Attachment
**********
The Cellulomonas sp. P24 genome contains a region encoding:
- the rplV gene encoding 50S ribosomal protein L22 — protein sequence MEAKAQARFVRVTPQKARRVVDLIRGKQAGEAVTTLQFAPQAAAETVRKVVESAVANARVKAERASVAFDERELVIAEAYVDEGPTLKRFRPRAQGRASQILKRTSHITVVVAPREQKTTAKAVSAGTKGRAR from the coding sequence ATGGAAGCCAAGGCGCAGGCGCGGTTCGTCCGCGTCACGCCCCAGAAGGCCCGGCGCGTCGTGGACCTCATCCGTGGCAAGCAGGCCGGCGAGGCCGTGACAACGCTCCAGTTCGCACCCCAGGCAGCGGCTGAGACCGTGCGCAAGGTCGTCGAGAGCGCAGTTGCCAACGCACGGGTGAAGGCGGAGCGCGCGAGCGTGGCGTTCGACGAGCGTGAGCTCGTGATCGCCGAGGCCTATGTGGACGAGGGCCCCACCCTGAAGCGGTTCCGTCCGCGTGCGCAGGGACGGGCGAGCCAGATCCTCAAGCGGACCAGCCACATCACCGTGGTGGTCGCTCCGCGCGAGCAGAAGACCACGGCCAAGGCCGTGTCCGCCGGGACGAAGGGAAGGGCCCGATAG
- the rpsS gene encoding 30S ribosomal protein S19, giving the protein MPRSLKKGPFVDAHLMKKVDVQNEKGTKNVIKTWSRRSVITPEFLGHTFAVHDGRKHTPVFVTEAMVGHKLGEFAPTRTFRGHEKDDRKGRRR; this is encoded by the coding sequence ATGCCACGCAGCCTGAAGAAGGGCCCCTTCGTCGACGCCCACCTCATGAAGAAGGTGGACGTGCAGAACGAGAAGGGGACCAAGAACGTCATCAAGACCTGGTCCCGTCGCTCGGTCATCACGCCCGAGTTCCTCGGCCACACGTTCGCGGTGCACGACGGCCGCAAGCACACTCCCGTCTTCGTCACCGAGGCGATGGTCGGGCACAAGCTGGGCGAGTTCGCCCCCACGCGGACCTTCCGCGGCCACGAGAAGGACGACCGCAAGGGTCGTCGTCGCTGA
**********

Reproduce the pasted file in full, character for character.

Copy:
The Cellulomonas sp. P24 genome contains a region encoding:
- the rplV gene encoding 50S ribosomal protein L22 — protein sequence MEAKAQARFVRVTPQKARRVVDLIRGKQAGEAVTTLQFAPQAAAETVRKVVESAVANARVKAERASVAFDERELVIAEAYVDEGPTLKRFRPRAQGRASQILKRTSHITVVVAPREQKTTAKAVSAGTKGRAR from the coding sequence ATGGAAGCCAAGGCGCAGGCGCGGTTCGTCCGCGTCACGCCCCAGAAGGCCCGGCGCGTCGTGGACCTCATCCGTGGCAAGCAGGCCGGCGAGGCCGTGACAACGCTCCAGTTCGCACCCCAGGCAGCGGCTGAGACCGTGCGCAAGGTCGTCGAGAGCGCAGTTGCCAACGCACGGGTGAAGGCGGAGCGCGCGAGCGTGGCGTTCGACGAGCGTGAGCTCGTGATCGCCGAGGCCTATGTGGACGAGGGCCCCACCCTGAAGCGGTTCCGTCCGCGTGCGCAGGGACGGGCGAGCCAGATCCTCAAGCGGACCAGCCACATCACCGTGGTGGTCGCTCCGCGCGAGCAGAAGACCACGGCCAAGGCCGTGTCCGCCGGGACGAAGGGAAGGGCCCGATAG
- the rpsS gene encoding 30S ribosomal protein S19, giving the protein MPRSLKKGPFVDAHLMKKVDVQNEKGTKNVIKTWSRRSVITPEFLGHTFAVHDGRKHTPVFVTEAMVGHKLGEFAPTRTFRGHEKDDRKGRRR; this is encoded by the coding sequence ATGCCACGCAGCCTGAAGAAGGGCCCCTTCGTCGACGCCCACCTCATGAAGAAGGTGGACGTGCAGAACGAGAAGGGGACCAAGAACGTCATCAAGACCTGGTCCCGTCGCTCGGTCATCACGCCCGAGTTCCTCGGCCACACGTTCGCGGTGCACGACGGCCGCAAGCACACTCCCGTCTTCGTCACCGAGGCGATGGTCGGGCACAAGCTGGGCGAGTTCGCCCCCACGCGGACCTTCCGCGGCCACGAGAAGGACGACCGCAAGGGTCGTCGTCGCTGA